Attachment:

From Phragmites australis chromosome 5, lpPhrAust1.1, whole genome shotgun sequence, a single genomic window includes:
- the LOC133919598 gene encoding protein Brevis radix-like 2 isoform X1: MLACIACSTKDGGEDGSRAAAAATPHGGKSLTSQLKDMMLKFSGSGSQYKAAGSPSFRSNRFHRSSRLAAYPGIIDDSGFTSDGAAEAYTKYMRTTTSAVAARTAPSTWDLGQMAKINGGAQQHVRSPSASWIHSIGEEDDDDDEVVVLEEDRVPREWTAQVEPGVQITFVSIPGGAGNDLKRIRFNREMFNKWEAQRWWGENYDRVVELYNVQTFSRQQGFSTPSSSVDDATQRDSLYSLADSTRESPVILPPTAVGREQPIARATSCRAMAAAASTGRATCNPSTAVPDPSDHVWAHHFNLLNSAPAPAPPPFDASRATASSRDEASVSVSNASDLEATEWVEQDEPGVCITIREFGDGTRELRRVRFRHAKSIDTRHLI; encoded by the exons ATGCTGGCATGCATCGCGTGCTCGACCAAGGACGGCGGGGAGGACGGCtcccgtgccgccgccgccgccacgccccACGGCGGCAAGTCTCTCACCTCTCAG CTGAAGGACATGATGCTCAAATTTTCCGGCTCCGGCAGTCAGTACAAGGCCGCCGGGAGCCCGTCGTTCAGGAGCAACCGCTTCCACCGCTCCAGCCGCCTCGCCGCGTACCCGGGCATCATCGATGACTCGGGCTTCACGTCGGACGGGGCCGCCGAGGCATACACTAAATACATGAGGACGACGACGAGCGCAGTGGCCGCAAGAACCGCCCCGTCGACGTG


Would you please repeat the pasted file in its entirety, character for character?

From Phragmites australis chromosome 5, lpPhrAust1.1, whole genome shotgun sequence, a single genomic window includes:
- the LOC133919598 gene encoding protein Brevis radix-like 2 isoform X1: MLACIACSTKDGGEDGSRAAAAATPHGGKSLTSQLKDMMLKFSGSGSQYKAAGSPSFRSNRFHRSSRLAAYPGIIDDSGFTSDGAAEAYTKYMRTTTSAVAARTAPSTWDLGQMAKINGGAQQHVRSPSASWIHSIGEEDDDDDEVVVLEEDRVPREWTAQVEPGVQITFVSIPGGAGNDLKRIRFNREMFNKWEAQRWWGENYDRVVELYNVQTFSRQQGFSTPSSSVDDATQRDSLYSLADSTRESPVILPPTAVGREQPIARATSCRAMAAAASTGRATCNPSTAVPDPSDHVWAHHFNLLNSAPAPAPPPFDASRATASSRDEASVSVSNASDLEATEWVEQDEPGVCITIREFGDGTRELRRVRFRHAKSIDTRHLI; encoded by the exons ATGCTGGCATGCATCGCGTGCTCGACCAAGGACGGCGGGGAGGACGGCtcccgtgccgccgccgccgccacgccccACGGCGGCAAGTCTCTCACCTCTCAG CTGAAGGACATGATGCTCAAATTTTCCGGCTCCGGCAGTCAGTACAAGGCCGCCGGGAGCCCGTCGTTCAGGAGCAACCGCTTCCACCGCTCCAGCCGCCTCGCCGCGTACCCGGGCATCATCGATGACTCGGGCTTCACGTCGGACGGGGCCGCCGAGGCATACACTAAATACATGAGGACGACGACGAGCGCAGTGGCCGCAAGAACCGCCCCGTCGACGTG